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A WPA For History


The highly respected historian and radical Jesse Lemisch has taken the American Historical Association to task for its unwillingness to deal with the field’s employment crisis. Lemisch compares the AHA’s milquetoast market-speak to the lameness of Democratic Party solutions to the modern economic crisis. Both institutions have become infected with centrist market-oriented solutions to problems, a business model that has failed the country, leading to determined unemployment levels, millions of Americans giving up trying to look for work, and the Occupy Wall Street movement.

Lemisch has a particular idea in mind that the AHA and other academic institutions like the Modern Language Association should promote–a WPA for academics. How do you put thousands of unemployed historians and others to work? You create work for them, a la the New Deal. Lemisch provides concrete examples of creating digital archives, bringing obscure primary sources to public light, compiling important demographic information from public records, writing biographies, and any number of other interesting projects.

If historians need work, the AHA should promote the creation of work.

Alas, the AHA has done a pathetic job of serving a useful purpose in guiding its unemployed members to a job. The ideas AHA leaders have created–more archivists, more public historians–are almost without value. All are being destroyed by the same broken model of government disinvestment and corporate profiteering that torpedoed the rest of the profession and much of the economy. Several AHA leaders have scoffed at Lemisch’s WPA for historians model, saying that the market will take care of it. Not only does the insistence of smart people to argue that “the market” is an independent entity uncontrolled by human actions bug the living heck out of me, it’s just not true. The market is not an invisible hand, it’s a series of decisions of governments, economists, everyday people, and employers that create policies by which a nation guides its economy. This rhetoric just obscures who is shifting the levers of the economy.

The other problem with promoting the WPA idea is inherent within the AHA. It is an organization of the elite historians, by the elite historians, for the elite historians. The rest of us just pay dues, or not. Leadership within the AHA is controlled by the most senior and respected academic historians at the most elite schools. They see the ultimate goal of a history Ph.D. as one thing only–an academic job. Those who don’t get that job must not be worthy. Those who are getting Ph.Ds at a school like the University of New Mexico are too lowly to count. This elitism is evident:

After the above was completed, new information came in that the reader should have in hand, since it calls into question the whole position that the AHA has taken previously. At the heart of what Grafton and Grossman have been seeking is a claim of anti-hierarchalism: in order to deal with the job crisis, they want to change the culture of the profession so that non-academic work will no longer be seen as “plan B,” but will rather be given dignity and respect equal to that of traditional scholarship and teaching. But in fact, the argument is a stalking horse for a new hierarchy in which PhDs from elite institutions will get what will still be seen as the real jobs as scholars, and the academic proletariat will have to settle for non-academic jobs.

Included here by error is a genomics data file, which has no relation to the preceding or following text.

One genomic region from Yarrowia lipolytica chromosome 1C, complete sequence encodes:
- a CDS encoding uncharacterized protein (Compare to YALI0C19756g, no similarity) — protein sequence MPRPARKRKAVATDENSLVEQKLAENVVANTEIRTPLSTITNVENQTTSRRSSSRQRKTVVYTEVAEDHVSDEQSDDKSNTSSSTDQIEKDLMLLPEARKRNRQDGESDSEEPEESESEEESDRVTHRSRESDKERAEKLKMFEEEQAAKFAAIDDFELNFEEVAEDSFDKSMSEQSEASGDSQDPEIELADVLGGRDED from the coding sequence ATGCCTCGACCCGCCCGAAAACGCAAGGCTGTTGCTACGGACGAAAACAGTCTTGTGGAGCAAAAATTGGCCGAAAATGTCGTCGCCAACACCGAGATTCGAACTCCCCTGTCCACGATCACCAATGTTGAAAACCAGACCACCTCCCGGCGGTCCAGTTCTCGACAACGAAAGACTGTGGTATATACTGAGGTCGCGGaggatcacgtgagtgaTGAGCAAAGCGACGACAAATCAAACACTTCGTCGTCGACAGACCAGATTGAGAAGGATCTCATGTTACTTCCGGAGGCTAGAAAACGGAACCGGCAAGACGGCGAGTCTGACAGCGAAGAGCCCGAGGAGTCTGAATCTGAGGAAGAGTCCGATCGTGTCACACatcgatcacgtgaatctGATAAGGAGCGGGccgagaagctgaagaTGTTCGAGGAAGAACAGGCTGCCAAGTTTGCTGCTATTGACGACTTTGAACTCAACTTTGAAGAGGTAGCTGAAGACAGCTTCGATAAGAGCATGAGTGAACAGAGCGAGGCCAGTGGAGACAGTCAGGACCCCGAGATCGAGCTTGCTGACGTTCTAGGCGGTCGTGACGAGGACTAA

Grafton (University of Chicago AB 1971, AM 1972, PhD 1975) is one of four contributors (three of whom, including Grafton, hold named chairs) to “How Can We Better Prepare PhD Students for Nonacademic Careers?” University of Chicago Magazine, January-February 2012. Grafton argues, as he has previously, for preparing history graduate students for careers outside academe. But he also stresses his agreement with Chicago sociology professor Andrew Abbott, who believes that “we should not at all modify our teaching, our aspirations, and our emphases. We are in the business of perpetuating critical scholarship… we should teach to the top of the market.” Grafton states in response: “I agree with Andy that we have to keep the knowledge machine rolling, and that elite departments should be teaching people to join that machine at the top… [emphasis added].

This is not surprising–top 20 institution historians want to perpetuate their own control of academic knowledge, setting everyone else adrift. That might be slightly more defensible if it was even clear that historians from those schools were doing that much better finding academic positions than those of us who excelled at less prestigious schools. Of course, like law schools, history PhD programs do a terrible job of tracking and publicizing information on the success of their students after they leave the program. You might know of the big star who got the Duke or Brown job, but what about the other 10 students of x professor whom you have never heard of? What are they doing? Who knows.

It’s probably true that a WPA for historians isn’t going to happen. We have to think realistically, we are told. But there are no good easy policy options without a radical change in how we allocate resources. Of course, the WPA isn’t even radical, but a proven success. And even if it’s not going to happen tomorrow, the leading organization of historians needs to commit itself to being a lobbying force to find members jobs. If it doesn’t do that, what good is it? Not much.

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